Offer potential collectors a way to purchase your art at a lower cost than your
Giclée reproductions at smaller sizes than your originals are a relatively inexpensive way for you
to do this. Print on demand (after taking pre-orders) or print just one or two images to test how
well they will sell. The giclée process produces excellent quality prints that are expected to last
up to 150 years.
The largest size
paper I can print is 17" x 37" (with a 1/4" border all around,
that is an image size
of 16.5 wide by up to 36.5 long. I use only archival papers (Epson watercolor, Somerset
Velvet enhanced, Epson enhanced matte smooth, etc.) and pigment-based archival inks for your
prints. These inks have been tested for lightfastness and have a life expectancy of 80-100 years
on the archival papers I use. If you decide to issue a limited edition (50 or fewer prints of your
image) you will get a certificate of authenticity with each print to give to your buyer along with
Creating a GicléeWhat you need to provide:
Click here for the process
Basically, you provide me with an image - either original art, a digital image of the art, or a slide,
transparency or glossy print of the art. A digital image is created, and sent to the giclée inkjet
printer for printing.
What the Prints Cost:
Click here for some common print sizes/prices.
The first print is priced at 15¢ per square inch. Additional prints of the same image are 10¢ per
square inch. To figure your cost, multiply the dimensions (height x width) of your desired image
size, and then multiply that result by .15 to get your cost for the first print. If you are making a
reproduction a different size than your original, you first have to figure the reduction or enlargement
size so that the proportions will be maintained without cropping or distortion. For example, if your
original is 21x29 inches, you could make an 8x11 inch reproduction without cropping any of your
SHOULD YOU MAKE GICLÉE REPRODUCTIONS OF YOUR ART?
Artists considering giclée reproductions should ask themselves what they are going to do with
the prints and why. Generally speaking, if you are selling nearly every original you can produce
and cannot keep up with the demand for your work, you are the perfect candidate for print
reproductions. Or, if your annual production is low because of the time it takes you to
complete an original, you may want reproductions in order to generate a better payback for your
time. Style is also a consideration. If your work appeals to a huge number of people, rather than a
smaller niche market, you have a better chance of selling both your originals and your prints.
Other reasons for offering print reproductions are:
to give potential collectors a way to own a smaller version of your original art at a cost within
to use commercially, particularly if your work is essentially decorative in nature (hotels and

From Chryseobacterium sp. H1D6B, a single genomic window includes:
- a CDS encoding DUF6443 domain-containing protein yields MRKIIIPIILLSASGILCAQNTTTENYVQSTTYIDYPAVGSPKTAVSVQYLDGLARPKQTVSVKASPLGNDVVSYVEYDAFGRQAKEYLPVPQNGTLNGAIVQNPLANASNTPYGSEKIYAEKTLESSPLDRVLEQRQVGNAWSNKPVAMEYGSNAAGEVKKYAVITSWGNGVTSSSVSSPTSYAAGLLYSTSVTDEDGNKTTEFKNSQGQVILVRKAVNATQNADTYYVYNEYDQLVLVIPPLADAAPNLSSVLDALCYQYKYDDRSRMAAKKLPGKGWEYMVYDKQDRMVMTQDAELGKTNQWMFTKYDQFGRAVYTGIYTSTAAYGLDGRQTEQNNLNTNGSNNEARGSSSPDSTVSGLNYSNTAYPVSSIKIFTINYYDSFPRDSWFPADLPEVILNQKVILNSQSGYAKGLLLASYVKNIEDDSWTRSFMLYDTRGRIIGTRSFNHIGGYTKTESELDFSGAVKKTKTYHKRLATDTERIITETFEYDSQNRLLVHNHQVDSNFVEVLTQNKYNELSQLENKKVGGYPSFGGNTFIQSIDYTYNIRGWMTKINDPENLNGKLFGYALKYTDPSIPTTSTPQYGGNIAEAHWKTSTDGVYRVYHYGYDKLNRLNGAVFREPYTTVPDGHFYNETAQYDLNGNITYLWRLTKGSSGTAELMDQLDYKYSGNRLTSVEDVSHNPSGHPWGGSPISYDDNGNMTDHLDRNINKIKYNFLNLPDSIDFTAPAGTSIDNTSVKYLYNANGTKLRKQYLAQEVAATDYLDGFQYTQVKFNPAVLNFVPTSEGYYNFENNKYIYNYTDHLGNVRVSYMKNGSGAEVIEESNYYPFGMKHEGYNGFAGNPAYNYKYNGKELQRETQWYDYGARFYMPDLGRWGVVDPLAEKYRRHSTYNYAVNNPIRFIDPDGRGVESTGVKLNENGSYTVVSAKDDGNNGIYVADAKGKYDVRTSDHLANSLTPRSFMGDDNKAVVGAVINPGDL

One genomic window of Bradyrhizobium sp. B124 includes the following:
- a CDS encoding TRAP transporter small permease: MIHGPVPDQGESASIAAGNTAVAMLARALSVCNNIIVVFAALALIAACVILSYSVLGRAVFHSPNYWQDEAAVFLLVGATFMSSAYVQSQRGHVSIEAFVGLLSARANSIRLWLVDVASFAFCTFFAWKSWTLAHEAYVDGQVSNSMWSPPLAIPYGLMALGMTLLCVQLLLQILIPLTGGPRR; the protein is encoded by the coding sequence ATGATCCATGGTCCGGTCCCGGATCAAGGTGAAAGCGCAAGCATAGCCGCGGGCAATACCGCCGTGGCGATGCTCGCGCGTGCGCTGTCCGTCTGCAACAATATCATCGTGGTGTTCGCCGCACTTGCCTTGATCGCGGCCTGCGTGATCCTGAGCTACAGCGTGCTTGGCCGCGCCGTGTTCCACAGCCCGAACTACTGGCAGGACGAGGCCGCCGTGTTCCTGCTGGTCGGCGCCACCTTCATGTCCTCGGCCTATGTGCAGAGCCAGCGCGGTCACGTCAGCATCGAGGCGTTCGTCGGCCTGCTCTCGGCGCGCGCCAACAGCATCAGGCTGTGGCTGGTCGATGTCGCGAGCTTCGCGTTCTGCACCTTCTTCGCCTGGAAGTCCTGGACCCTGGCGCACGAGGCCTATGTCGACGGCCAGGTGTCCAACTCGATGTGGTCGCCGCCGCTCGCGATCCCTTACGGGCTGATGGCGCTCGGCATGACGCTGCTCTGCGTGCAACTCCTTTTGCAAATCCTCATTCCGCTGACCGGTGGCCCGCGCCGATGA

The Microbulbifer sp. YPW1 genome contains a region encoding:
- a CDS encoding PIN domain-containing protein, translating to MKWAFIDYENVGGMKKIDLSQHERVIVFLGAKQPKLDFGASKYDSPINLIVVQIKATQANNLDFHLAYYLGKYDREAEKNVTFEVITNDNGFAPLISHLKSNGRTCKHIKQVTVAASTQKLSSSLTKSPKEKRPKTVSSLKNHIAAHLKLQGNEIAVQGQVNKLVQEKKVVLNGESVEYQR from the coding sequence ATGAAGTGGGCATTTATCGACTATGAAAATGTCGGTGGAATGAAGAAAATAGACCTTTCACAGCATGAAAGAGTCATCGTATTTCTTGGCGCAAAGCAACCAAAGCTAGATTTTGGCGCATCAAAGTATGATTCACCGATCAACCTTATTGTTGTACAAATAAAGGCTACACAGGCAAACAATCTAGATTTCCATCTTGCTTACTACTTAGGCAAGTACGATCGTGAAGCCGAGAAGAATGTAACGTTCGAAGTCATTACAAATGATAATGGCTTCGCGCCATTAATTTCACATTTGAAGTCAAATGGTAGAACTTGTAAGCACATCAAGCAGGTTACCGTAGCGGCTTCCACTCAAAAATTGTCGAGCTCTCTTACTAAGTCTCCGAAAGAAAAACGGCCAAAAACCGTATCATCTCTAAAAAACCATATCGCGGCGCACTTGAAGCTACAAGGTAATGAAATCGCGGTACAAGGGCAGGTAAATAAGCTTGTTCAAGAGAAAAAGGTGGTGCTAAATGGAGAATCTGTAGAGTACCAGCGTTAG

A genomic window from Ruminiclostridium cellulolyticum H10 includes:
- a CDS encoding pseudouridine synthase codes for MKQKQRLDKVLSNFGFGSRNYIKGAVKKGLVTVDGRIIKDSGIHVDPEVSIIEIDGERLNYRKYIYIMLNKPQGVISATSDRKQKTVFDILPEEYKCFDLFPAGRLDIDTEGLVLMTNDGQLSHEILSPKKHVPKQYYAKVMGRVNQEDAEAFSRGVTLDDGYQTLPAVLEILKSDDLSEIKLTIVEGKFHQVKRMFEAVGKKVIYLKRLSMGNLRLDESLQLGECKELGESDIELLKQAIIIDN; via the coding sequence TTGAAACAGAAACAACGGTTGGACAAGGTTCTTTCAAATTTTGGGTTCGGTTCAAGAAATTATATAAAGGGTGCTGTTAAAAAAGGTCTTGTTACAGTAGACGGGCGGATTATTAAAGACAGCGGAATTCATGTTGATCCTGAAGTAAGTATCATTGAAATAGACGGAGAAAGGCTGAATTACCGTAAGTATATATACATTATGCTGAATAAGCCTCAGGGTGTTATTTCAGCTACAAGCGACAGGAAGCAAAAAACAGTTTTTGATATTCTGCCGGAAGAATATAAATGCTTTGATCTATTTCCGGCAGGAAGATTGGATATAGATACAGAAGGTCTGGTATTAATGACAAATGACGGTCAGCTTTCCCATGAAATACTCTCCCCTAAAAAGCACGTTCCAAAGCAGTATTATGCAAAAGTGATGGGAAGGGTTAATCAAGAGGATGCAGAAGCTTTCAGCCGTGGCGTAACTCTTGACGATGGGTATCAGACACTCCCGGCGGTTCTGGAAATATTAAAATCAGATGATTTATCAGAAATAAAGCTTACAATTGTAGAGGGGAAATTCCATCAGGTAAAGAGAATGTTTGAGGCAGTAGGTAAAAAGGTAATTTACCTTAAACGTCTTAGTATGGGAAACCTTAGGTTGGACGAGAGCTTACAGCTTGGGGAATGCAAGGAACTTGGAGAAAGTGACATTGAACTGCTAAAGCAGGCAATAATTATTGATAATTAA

other businesses often need large numbers of the same images for interior design purposes).
to use for donation purposes to non-profits or other charitable fundraisers in lieu of your
original art. Currently, for tax purposes, the IRS only allows the artist to deduct the cost of
materials (paint, paper, framing) when making a donation of artwork.
What Kinds of Art Reproduce Well?
Some types of work lend themselves to the giclée process better than others. Watercolors, flat
acrylics, pastels, monoprints, lithographs, and drawings in ink, graphite or colored pencil all
reproduce extremely well and can be nearly indistinguishable from the originals. Heavy threedimensional
collages or impasto acrylic or oil paintings are less suitable for reproduction because
inks cannot replicate the dimensionality of the mediums. However, some artists will make giclée
reproductions of their oil or acrylic paintings on canvas, and then add clear impasto gel medium
or oil or acylic brushstrokes by hand over the print to give it a more authentic look and feel.
How many giclées should you print?
Traditionally, entering the print reproduction market was costly for the artist, as he or she had to
invest up front in printing costs for a large quantity of prints (usually 100 or more before it was
cost effective). If the prints didnt sell, the artist was stuck with an inventory of unsold work.
Giclée printing is on demand which means you can print just the number of prints you want
when you want them. If you have a website or other marketing venue, you can pre-sell a print,
then have it printed. You have no inventory of unsold work, and the relatively small cost for
giclées allows you to test market any image to see how well it sells before printing in quantity.
Original art may be preferred over any reproduction by some buyers, but giclées have their place,
and make sense for many artists.